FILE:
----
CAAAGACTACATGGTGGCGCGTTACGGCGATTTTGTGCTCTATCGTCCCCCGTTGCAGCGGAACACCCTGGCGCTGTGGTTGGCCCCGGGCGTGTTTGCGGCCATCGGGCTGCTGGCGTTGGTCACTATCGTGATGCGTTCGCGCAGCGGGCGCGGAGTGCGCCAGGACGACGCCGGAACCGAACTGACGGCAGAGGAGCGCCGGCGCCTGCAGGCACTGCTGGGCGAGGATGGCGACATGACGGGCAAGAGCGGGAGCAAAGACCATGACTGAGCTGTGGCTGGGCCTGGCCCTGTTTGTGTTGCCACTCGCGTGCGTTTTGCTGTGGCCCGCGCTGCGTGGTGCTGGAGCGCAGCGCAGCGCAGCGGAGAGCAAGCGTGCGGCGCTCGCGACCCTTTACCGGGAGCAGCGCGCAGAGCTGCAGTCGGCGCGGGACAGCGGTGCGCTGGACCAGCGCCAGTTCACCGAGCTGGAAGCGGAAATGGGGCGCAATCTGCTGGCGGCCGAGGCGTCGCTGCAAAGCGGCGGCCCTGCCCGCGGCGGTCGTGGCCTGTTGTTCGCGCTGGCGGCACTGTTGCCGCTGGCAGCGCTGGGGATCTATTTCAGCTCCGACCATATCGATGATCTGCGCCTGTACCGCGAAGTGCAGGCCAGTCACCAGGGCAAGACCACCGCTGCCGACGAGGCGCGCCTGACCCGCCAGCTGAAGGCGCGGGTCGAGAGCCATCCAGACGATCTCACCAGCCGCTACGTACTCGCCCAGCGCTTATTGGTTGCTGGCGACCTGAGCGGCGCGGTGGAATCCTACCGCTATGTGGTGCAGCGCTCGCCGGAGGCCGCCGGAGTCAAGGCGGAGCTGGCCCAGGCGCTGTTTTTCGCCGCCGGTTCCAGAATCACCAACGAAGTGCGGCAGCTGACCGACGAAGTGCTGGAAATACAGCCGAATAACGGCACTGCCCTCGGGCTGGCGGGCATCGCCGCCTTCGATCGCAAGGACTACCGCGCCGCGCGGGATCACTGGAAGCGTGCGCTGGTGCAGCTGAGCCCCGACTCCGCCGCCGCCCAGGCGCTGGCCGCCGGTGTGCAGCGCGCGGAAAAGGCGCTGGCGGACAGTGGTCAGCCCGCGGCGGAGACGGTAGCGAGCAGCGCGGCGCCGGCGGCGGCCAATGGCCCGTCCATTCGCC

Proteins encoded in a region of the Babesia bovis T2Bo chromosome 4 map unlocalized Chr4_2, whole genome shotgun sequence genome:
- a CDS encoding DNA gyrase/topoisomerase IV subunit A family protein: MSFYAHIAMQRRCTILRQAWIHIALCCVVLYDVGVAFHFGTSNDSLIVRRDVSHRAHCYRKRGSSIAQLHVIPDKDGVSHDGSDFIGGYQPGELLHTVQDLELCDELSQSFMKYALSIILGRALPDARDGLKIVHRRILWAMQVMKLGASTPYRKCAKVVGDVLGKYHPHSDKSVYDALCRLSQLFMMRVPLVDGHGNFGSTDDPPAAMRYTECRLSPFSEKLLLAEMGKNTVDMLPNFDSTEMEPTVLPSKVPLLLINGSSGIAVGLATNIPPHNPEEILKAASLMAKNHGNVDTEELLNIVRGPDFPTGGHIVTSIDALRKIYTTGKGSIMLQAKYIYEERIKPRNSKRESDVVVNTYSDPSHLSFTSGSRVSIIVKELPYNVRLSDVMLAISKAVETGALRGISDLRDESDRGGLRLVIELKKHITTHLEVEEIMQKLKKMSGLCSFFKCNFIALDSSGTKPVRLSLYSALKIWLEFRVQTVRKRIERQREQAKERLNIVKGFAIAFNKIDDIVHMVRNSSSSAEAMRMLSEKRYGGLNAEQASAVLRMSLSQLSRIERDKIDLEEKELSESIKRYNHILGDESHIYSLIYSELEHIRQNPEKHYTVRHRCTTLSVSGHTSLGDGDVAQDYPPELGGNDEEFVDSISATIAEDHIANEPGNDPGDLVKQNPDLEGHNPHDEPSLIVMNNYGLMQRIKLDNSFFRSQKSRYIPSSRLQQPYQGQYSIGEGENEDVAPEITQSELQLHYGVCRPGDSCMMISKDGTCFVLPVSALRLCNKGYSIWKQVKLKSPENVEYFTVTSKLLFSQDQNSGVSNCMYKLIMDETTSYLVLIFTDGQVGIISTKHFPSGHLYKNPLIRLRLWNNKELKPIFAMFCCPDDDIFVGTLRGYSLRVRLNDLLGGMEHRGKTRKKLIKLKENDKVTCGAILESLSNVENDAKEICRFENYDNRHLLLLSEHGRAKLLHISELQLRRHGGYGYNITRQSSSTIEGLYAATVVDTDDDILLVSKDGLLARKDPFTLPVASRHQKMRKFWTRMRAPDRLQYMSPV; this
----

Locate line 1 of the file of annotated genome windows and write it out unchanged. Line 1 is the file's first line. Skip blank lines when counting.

CAAAGACTACATGGTGGCGCGTTACGGCGATTTTGTGCTCTATCGTCCCCCGTTGCAGCGGAACACCCTGGCGCTGTGGTTGGCCCCGGGCGTGTTTGCGGCCATCGGGCTGCTGGCGTTGGTCACTATCGTGATGCGTTCGCGCAGCGGGCGCGGAGTGCGCCAGGACGACGCCGGAACCGAACTGACGGCAGAGGAGCGCCGGCGCCTGCAGGCACTGCTGGGCGAGGATGGCGACATGACGGGCAAGAGCGGGAGCAAAGACCATGACTGAGCTGTGGCTGGGCCTGGCCCTGTTTGTGTTGCCACTCGCGTGCGTTTTGCTGTGGCCCGCGCTGCGTGGTGCTGGAGCGCAGCGCAGCGCAGCGGAGAGCAAGCGTGCGGCGCTCGCGACCCTTTACCGGGAGCAGCGCGCAGAGCTGCAGTCGGCGCGGGACAGCGGTGCGCTGGACCAGCGCCAGTTCACCGAGCTGGAAGCGGAAATGGGGCGCAATCTGCTGGCGGCCGAGGCGTCGCTGCAAAGCGGCGGCCCTGCCCGCGGCGGTCGTGGCCTGTTGTTCGCGCTGGCGGCACTGTTGCCGCTGGCAGCGCTGGGGATCTATTTCAGCTCCGACCATATCGATGATCTGCGCCTGTACCGCGAAGTGCAGGCCAGTCACCAGGGCAAGACCACCGCTGCCGACGAGGCGCGCCTGACCCGCCAGCTGAAGGCGCGGGTCGAGAGCCATCCAGACGATCTCACCAGCCGCTACGTACTCGCCCAGCGCTTATTGGTTGCTGGCGACCTGAGCGGCGCGGTGGAATCCTACCGCTATGTGGTGCAGCGCTCGCCGGAGGCCGCCGGAGTCAAGGCGGAGCTGGCCCAGGCGCTGTTTTTCGCCGCCGGTTCCAGAATCACCAACGAAGTGCGGCAGCTGACCGACGAAGTGCTGGAAATACAGCCGAATAACGGCACTGCCCTCGGGCTGGCGGGCATCGCCGCCTTCGATCGCAAGGACTACCGCGCCGCGCGGGATCACTGGAAGCGTGCGCTGGTGCAGCTGAGCCCCGACTCCGCCGCCGCCCAGGCGCTGGCCGCCGGTGTGCAGCGCGCGGAAAAGGCGCTGGCGGACAGTGGTCAGCCCGCGGCGGAGACGGTAGCGAGCAGCGCGGCGCCGGCGGCGGCCAATGGCCCGTCCATTCGCC